At the root of all this sickness is one common problem, our food. The food of today is fundamentally different from that only 100 years ago. Genetic engineering is the next and perhaps final step in destroying human health. Final because it is irreversible. Once genetically altered plants are out... the original plant becomes obsolete so that there is no original in nature. The plant goes extinct and we are left with the imposter created for financial gain, not health.

Take a few moments to read this article.... it gives a great foundation of understanding.

 How Can the Wealthiest Industrialized Nation be the Sickest? 

Friday, September 14, 2012

Rogue Valley Farm Tour comes to Little Sprouts

We are pleased to announce that Little Sprouts has been selected to participate as a destination of hte annual Rogue Valley Thrive Sponsored Farm Tour!

This sunday the tour visits a few local farms, spending enough time at each to learn about he operation and products produced. We are happy to be on the list for an arrival around mid afternoon. If you have not looked into tickets yet we encourage you to do so. It should be a fun and enlightening afternoon ending in a nice dinner hosted at Cliff Creek Cellers by Fulcrum Dining.

Here is the link to the event for more information:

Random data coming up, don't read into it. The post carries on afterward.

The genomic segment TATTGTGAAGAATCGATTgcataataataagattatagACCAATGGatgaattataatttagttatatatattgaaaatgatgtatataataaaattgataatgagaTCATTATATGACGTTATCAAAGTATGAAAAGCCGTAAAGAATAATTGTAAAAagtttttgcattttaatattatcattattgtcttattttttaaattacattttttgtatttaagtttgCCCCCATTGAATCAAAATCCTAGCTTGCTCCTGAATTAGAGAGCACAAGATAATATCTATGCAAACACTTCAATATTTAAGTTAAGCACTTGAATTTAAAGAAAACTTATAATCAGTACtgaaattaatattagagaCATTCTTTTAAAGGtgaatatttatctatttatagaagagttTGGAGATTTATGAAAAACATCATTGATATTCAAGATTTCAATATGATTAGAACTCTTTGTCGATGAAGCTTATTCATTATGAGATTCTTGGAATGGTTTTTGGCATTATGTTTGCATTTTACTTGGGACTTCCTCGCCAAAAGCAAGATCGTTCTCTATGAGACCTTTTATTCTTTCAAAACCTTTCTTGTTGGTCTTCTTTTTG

Hurray and sign up today!

Fourth generation turkey coop!

With the new year comes a new approach to housing turkeys. Even though our turkeys are free ranged on pasture, they need protection at night. It has been a constant challenge to provide a coop large enough to house these big active birds while being moveable. This year's version I like a lot! Our farm hand Randy has certainly excelled at taking a basic design idea of mine and producing a work of art!

The key features of this year are :

all metal hard panel fencing - no chicken wire!
fully opening back panel for herding turkeys in
front door  that is strong and stable
hinges on the door that are auto closing
a size that fits a commonly available tarp for shade
strong roosts to hold mature birds
braced for wind
braced for pulling around pasture
corner stands for holding feed and water
door handle that works easily and is cheap
latches on front door and back panel that are consistent and strong